I was just about to bend my six-foot-four frame into our eggshell blue 1952 Plymouth, to drive to a little church in the decayed center of Paterson, New Jersey. I was going to be ordained into the Christian ministry, a passage for which I felt tremblingly unprepared. Before getting into the car, I turned to my friend and former seminary teacher George Stob, who was standing by, and asked him: "George, do you have one last good word for me before I take this plunge?" George shot his answer back, as if it were long coiled tight in his mind, the one thing he thought I still needed to know. "Remember," he said, "that when you preach, you will be preaching to ordinary people."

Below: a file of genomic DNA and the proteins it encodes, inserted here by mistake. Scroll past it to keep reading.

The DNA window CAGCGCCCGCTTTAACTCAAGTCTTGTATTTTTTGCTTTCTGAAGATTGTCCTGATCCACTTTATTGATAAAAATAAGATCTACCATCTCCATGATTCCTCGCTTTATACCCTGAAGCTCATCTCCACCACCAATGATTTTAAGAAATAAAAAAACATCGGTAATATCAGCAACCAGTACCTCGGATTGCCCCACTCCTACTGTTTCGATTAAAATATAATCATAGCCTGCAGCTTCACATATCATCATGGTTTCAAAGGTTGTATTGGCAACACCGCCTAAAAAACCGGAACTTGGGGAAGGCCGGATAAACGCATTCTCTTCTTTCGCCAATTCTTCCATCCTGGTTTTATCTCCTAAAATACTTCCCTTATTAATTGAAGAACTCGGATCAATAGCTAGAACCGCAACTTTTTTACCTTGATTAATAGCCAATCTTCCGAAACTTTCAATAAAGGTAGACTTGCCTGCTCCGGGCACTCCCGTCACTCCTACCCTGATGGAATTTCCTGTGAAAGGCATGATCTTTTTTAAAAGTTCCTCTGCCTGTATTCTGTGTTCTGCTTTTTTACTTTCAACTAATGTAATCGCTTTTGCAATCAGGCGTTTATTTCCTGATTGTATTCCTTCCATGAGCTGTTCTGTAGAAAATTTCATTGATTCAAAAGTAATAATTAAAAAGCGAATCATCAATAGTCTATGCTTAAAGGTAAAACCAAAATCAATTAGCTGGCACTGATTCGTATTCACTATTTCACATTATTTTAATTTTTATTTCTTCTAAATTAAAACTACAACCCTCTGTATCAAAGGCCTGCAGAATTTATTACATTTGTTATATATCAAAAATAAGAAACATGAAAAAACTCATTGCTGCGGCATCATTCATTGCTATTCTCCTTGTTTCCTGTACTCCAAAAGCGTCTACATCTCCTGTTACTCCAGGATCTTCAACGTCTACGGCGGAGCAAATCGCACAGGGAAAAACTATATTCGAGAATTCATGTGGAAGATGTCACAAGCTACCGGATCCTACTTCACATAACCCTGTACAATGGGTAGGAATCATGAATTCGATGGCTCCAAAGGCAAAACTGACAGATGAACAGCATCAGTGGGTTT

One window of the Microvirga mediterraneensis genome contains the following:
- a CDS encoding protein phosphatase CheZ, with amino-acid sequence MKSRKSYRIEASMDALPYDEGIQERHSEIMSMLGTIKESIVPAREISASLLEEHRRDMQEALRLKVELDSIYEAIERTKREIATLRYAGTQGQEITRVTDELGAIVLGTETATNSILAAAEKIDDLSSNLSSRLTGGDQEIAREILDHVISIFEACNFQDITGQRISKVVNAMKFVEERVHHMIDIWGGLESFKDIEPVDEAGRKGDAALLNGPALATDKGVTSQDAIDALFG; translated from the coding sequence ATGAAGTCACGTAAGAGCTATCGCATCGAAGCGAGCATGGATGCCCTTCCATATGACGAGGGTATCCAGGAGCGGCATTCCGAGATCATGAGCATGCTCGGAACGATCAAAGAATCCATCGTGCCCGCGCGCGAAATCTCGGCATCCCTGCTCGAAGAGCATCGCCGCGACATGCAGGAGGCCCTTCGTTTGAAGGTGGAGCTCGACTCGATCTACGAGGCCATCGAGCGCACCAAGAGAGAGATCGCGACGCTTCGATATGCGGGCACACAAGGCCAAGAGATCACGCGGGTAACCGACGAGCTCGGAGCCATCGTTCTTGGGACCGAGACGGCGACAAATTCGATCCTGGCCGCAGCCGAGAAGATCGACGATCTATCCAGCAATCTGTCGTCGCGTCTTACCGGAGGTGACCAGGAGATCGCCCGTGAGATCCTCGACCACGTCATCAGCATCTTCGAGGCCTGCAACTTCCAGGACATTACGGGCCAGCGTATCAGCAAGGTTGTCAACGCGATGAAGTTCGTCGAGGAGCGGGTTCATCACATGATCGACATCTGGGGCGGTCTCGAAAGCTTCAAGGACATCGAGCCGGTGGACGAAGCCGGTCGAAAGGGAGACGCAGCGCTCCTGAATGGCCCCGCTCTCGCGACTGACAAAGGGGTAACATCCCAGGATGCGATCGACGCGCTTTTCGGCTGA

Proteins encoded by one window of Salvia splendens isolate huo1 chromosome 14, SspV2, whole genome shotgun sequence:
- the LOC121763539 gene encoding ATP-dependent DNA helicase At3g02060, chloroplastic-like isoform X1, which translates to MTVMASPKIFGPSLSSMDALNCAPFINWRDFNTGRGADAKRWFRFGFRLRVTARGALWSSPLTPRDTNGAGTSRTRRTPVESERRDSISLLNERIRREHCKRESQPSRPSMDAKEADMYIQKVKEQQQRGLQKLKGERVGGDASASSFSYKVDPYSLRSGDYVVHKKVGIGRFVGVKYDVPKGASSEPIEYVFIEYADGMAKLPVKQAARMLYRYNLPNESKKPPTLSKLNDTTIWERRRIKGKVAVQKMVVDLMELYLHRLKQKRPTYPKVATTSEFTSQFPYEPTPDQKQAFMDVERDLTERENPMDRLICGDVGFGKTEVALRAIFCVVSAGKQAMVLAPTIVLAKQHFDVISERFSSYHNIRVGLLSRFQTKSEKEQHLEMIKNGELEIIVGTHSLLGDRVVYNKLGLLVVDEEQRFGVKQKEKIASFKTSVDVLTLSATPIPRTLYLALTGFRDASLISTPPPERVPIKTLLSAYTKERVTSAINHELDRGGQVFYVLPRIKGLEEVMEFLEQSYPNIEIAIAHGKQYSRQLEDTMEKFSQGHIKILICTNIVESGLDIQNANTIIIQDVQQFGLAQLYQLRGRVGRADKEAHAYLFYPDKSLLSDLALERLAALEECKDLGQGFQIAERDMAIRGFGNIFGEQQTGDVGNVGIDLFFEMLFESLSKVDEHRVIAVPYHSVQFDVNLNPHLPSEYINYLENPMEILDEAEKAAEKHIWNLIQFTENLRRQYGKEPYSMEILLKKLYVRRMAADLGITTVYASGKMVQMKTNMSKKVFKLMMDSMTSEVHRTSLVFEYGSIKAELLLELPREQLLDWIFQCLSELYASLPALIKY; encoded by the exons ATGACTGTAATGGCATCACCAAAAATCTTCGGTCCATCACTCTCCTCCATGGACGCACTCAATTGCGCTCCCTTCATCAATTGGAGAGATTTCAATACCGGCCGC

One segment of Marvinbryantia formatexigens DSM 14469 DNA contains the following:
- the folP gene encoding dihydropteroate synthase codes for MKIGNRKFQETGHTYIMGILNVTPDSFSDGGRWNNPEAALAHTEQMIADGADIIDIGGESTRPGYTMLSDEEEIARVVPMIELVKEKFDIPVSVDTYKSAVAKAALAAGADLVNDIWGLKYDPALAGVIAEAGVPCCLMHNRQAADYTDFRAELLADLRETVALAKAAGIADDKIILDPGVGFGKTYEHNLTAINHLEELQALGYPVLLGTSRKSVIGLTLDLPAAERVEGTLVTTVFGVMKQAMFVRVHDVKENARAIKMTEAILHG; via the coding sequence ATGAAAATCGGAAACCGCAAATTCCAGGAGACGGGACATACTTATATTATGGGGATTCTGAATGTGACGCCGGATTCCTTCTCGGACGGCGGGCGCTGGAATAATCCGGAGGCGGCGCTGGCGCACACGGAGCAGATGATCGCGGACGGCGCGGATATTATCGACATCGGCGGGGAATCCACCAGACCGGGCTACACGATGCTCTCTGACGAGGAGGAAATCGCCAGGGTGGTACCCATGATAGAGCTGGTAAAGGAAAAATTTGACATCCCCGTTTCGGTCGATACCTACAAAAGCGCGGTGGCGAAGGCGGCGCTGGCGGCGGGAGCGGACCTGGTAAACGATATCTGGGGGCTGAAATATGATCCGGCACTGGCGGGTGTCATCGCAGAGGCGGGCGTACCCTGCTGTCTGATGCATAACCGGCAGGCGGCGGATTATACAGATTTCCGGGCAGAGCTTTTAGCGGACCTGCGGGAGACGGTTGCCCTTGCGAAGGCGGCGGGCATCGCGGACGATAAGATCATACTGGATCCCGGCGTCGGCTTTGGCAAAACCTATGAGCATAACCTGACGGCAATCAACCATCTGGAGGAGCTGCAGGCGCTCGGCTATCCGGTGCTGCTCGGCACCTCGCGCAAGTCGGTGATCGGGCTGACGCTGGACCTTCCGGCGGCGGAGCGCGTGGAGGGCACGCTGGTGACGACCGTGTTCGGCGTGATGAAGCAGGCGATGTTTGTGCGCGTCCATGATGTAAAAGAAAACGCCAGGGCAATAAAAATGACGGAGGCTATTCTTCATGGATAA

Thanks a lot, I thought. For this kind of wisdom you get to be a professor in a theological seminary? As if I didn't know! Anyway, I stuffed his bromide into the bulging bag of expendable data I had garnered from seminary teachers and drove off to be ordained as a minister of the Gospel.
As it turned out, though, in my ...1